THOMAS:  Sir, thanks for sharing your thoughts. I’ve learned a lot about the mindset necessary for institutional strategy.

SWAN: [Smiles] Then again, I could be wrong.

This interview has been edited for length and clarity.

Major Petra Thomas is a Strategist in the Office of Business Transformation, Headquarters, Department of the Army.  Mr. Robin Swan is the Director of the Office of Business Transformation, in the Office of the Under Secretary, Headquarters, Department of the Army. The views expressed in this article are those of the author and the interviewee and do not necessarily reflect those of the U.S. Army War College, the U.S. Army, or the Department of Defense.

Photo Description: Program Objective Memorandum / Budget Estimate Submission Timeline

Photo Credit: How The Army Runs: A Senior Leader Handbook 2017-2018 (31st Edition) Figure 8-12, pg 8-38

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  • James (Jim) O’Brasky, PE

    There are three strategy applications:

    1. Force Employment Strategy Application: Typically taught by War Colleges to students. This application typically has the life of an Theater Operational Plan – at most -2 to 4 years.
    2. Force Administration Strategy Application: Generally not taught. This strategy contains (a) personnel policy and accession policy, (b) training policy and facilities (c)basing, presence and rotational deployment policy including coalition cooperation opportunities (d)equipment acquisition, modernization, and retirement cycles. This application typically cannot be fully implemented in less than 20 years across a service.
    3. Force Design and Force Planning Strategy Application: Typically not taught. This strategy application is best described as a ” A Campaign Across Time to Create and Sustain Force Capability and Capacity” often conducted in the absence of a consistent “Commander’s Intent”. A Force Design and Force Plan typically takes about 25 years to fully implement. Remember that a piece of major equipment takes about 15 years from conception to IOC and then has a 20 year production life. Each item then has a 25 to 40 years – Think M-1 Tank and F-35.

    Force Structures outlive the Geo-Politico Epoch’s that can them into existence. The Competitive Global Power Epoch was predicted in framing AOA’s in 1995 as arriving in 2015. The participants and their respective GDP were also predicted accurately. The implication is that a mature sustained force architecture and strategic planning organization is essential to provide necessary course correction. Such an organization serves as navigators and the Force Design and Force Planning Strategy Application is best thought of as navigation toward a Policy defined destination.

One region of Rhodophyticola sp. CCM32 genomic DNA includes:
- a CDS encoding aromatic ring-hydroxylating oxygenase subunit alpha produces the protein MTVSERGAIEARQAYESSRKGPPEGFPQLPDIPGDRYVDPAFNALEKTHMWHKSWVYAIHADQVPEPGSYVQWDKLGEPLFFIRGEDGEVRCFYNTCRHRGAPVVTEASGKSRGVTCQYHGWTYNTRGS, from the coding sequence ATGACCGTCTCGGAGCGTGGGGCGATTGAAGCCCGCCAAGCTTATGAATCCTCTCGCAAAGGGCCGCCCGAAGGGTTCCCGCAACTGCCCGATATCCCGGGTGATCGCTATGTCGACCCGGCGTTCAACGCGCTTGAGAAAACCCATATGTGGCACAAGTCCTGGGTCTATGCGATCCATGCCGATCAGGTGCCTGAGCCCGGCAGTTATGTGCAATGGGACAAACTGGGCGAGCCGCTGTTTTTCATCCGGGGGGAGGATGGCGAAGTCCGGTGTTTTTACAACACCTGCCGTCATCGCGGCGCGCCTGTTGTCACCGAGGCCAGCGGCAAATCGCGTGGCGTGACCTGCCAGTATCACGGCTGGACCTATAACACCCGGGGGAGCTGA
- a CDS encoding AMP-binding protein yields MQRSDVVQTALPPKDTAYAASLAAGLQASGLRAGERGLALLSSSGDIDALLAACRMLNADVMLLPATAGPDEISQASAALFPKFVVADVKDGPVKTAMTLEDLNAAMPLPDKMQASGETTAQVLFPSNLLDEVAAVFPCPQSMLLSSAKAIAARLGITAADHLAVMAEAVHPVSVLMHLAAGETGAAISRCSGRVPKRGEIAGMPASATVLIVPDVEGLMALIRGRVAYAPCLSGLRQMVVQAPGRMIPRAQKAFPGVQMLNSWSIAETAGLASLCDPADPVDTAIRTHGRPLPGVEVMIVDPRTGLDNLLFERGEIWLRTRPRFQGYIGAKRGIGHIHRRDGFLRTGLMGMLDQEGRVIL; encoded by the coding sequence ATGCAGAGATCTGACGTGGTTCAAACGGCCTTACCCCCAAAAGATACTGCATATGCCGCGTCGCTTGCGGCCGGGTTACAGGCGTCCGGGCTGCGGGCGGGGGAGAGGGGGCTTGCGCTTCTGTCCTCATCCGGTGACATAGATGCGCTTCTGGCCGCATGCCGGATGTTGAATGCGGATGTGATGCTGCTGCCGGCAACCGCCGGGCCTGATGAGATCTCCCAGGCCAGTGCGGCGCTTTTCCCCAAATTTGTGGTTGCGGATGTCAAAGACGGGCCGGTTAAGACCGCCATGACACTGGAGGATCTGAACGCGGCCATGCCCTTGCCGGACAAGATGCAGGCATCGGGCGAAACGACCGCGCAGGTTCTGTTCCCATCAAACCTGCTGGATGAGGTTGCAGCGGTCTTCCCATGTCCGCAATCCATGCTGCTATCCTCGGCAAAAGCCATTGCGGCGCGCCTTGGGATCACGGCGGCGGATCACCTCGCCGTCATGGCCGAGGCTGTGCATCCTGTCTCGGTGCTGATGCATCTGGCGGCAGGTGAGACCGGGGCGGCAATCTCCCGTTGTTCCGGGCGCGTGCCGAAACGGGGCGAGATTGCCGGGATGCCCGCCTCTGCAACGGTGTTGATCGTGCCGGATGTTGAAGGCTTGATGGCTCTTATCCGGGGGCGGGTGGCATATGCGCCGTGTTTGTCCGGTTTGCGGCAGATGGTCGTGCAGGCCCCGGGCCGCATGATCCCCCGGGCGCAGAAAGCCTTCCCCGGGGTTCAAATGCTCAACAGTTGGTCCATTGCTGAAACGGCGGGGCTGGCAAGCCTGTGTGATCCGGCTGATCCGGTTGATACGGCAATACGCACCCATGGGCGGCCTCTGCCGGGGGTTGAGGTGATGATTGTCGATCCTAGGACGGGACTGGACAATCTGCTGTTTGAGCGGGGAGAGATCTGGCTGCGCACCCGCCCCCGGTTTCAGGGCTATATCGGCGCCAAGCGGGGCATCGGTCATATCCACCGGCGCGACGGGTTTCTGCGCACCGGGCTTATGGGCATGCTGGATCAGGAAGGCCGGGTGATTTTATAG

War Colleges should teach that there is a fundamental distinction between thinking strategically and acting strategically. Most war college graduates can think strategically but when faced with a Force Employment Crisis, to act strategically means (1) Define the problem in terms of the theater operational objectives, (2) Marshall resources from organic or supporting organizations to cope with the crisis in a timely, operationally effective, and economic manner, (3) disengage the needed resources from their current employment, (4) apply the resources to the problem, and (5) disengage the resources and return them to support the revised plan.

    Please note: an uncorrected error in the Force Administration Strategy application 15 years before the Force Employment Crisis may well prevent the operators from acting strategically because skills needed this week are simply not available in the force and it takes three years to create them and retrain the force. A major uncorrected mistake in the Force Design and Force Planning Strategy Application 25 years before the crisis may mean that the physical tools are absent.

    This note advocates for a Full Spectrum Army capable of functioning in real time across the spectrum of conflict. Remember that Conventional Warfare is a short episode surrounded continually by unconventional warfare.

  • James (Jim) O’Brasky (PE)

    One further thought:

    If Force Design and Force Planning is a Campaign across Time to Create and Sustain Force Capability and Capacity with a 25 year duration – analogous to navigation to a policy destination then the POM is simply an exercise to avoid the “Hazards to Navigation”.

    Remember there is a five year POM but it is revised every year. The article focuses on POM management without a reference to the strategic planning background. The fact is that no force administration strategy will be implemented within a single POM.

  • zoulikha

    Thank you very much.